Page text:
- I find fewer specifics to disagree with in this Gartner Magic Quadrant than in previous year’s versions. Two factors jump to mind as possible reasons:
- This year’s Gartner Magic Quadrant for Data Warehouse Database Management Systems is somewhat less ambitious than others; while it gives as much company detail as its predecessors, it doesn’t add as much discussion of overall trends. So there’s less to (potentially) disagree with.
- Merv Adrian is now at Gartner.
- Whatever the problems may be with Gartner’s approach, the whole thing comes out better than do Forrester’s failed imitations.
*As of February, 2012 — and surely for many months thereafter — Teradata is graciously paying for a link to the report.
Specific company comments, roughly in line with Gartner’s rough single-dimensional rank ordering, include: Read more
Reported or rumored merger discussions between IBM and Sun are generating huge amounts of discussion today (some links below). Here are some quick thoughts around the subject of how the IBM/Sun deal — if it happens — might affect the database management system industry. Read more
|Categories: Actian and Ingres, Data warehousing, EnterpriseDB and Postgres Plus, Greenplum, IBM and DB2, Infobright, Kickfire, Kognitio, Microsoft and SQL*Server, Mid-range, MySQL, Open source, ParAccel, PostgreSQL, solidDB||9 Comments|
A few months ago, CEO Mayank Bawa of Aster Data commented to me on his surprise at how “profound” the relationship was between design choices in one aspect of a data warehouse DBMS and choices in other parts. The word choice in that was all Mayank, but the underlying thought is one I’ve long shared, and that I’m certain architects of many analytic DBMS share as well.
For that matter, the observation is no doubt true in many other product categories as well. But in the analytic database management arena, where there are literally 10-20+ competitors with different, non-stupid approaches, it seems most particularly valid. Here are some examples of what I mean. Read more
|Categories: Aster Data, Data warehousing, Exadata, Kognitio, Oracle, Theory and architecture, Vertica Systems||22 Comments|
Way back in the 1970s, a huge fraction of analytic database management was done via timesharing, specifically in connection with the RAMIS and FOCUS business-intelligence-precursor fourth-generation languages. (Both were written by Gerry Cohen, who built his company Information Builders around the latter one.) The market for remoting-computing business intelligence has never wholly gone away since. Indeed, it’s being revived now, via everything from the analytics part of Salesforce.com to the service category I call data mart outsourcing.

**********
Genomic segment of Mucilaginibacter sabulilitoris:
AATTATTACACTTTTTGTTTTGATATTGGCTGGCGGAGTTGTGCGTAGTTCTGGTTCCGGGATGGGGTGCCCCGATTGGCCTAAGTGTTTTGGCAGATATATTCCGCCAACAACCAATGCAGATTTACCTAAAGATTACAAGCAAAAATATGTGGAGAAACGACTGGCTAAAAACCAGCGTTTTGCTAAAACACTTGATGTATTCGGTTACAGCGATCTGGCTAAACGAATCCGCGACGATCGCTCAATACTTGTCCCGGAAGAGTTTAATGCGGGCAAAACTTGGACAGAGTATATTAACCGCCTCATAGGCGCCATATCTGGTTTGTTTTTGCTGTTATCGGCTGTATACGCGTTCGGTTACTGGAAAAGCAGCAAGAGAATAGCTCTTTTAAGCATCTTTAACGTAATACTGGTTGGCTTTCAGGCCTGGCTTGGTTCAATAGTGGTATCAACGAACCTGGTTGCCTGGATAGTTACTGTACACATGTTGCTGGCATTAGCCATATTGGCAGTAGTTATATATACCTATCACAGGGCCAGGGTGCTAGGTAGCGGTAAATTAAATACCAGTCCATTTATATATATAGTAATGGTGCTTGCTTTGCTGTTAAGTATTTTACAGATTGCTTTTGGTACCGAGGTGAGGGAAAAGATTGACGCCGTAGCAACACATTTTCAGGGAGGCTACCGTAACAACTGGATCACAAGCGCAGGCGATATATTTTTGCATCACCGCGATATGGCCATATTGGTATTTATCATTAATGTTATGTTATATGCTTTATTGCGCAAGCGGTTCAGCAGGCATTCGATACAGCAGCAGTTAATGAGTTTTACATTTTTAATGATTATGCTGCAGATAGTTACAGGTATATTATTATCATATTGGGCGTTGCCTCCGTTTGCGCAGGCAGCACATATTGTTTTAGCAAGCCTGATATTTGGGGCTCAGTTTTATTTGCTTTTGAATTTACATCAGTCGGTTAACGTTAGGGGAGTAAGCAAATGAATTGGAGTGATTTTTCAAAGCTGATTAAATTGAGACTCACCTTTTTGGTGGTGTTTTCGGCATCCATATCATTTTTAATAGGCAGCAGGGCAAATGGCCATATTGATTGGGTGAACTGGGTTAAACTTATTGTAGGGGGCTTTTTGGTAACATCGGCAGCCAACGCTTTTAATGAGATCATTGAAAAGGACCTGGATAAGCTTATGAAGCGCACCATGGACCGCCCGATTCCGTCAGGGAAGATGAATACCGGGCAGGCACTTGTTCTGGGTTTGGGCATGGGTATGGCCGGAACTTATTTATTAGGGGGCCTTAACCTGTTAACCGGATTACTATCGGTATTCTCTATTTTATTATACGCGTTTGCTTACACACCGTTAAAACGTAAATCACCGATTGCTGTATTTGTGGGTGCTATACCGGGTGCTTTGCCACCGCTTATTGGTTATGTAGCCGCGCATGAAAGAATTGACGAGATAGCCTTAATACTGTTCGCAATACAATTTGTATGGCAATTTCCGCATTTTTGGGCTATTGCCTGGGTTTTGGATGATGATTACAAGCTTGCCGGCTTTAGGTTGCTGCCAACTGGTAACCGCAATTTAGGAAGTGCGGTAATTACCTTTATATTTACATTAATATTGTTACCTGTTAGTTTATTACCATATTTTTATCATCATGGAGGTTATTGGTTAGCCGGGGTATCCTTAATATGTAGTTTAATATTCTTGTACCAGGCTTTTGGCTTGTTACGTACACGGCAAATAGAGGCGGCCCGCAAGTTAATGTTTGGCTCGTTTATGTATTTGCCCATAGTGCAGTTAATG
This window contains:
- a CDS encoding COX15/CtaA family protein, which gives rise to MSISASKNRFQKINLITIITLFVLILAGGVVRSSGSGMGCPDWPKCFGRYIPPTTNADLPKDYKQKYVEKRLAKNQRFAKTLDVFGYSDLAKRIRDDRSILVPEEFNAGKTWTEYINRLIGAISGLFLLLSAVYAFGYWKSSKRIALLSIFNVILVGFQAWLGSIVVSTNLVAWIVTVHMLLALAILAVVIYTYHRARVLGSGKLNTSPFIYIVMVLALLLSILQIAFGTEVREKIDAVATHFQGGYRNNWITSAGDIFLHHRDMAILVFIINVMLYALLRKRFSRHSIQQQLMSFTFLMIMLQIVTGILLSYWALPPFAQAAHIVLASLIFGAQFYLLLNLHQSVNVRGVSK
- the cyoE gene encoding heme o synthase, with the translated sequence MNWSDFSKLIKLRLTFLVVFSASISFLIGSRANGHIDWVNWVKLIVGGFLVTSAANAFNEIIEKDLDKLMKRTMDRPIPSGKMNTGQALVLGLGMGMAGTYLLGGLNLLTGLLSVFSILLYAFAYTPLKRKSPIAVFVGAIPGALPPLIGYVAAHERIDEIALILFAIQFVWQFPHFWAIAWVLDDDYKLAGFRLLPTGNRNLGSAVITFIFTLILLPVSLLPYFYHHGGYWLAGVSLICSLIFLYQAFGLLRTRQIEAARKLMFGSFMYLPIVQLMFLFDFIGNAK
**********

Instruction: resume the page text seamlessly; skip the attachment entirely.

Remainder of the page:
Less successful to date are efforts in the area of pure database software-as-a-service. It seems that if somebody is going for SaaS anyway, they usually want a more complete, integrated offering. The most noteworthy exceptions I can think of to this general rule are Kognitio and Vertica, and they only have a handful of database SaaS customers each. To wit: Read more
|Categories: 1010data, Analytic technologies, Business intelligence, Cloud computing, Data mart outsourcing, Data warehousing, Information Builders, Kognitio, Software as a Service (SaaS), Vertica Systems||9 Comments|
I went to Bracknell Wednesday to spend time with the Kognitio team. I think I came away with a better understanding of what the technology is all about, and why certain choices have been made.
Like almost every other contender in the market,* Kognitio WX-2 queries disk-based data in the usual way. Even so, WX-2′s design is very RAM-centric. Data gets on and off disk in mind-numbingly simple ways – table scans only, round-robin partitioning only (as opposed to the more common hash), and no compression. However, once the data is in RAM, WX-2 gets to work, happily redistributing as seems optimal, with little concern about which node retrieved the data in the first place. (I must confess that I don’t yet understand why this strategy doesn’t create ridiculous network bottlenecks.) How serious is Kognitio about RAM? Well, they believe they’re in the process of selling a system that will include 40 terabytes of the stuff. Apparently, the total hardware cost will be in the $4 million range.
*Exasol is the big exception. They basically use disk as a source from which to instantiate in-memory databases.
Other technical highlights of the Kognitio WX-2 story include: Read more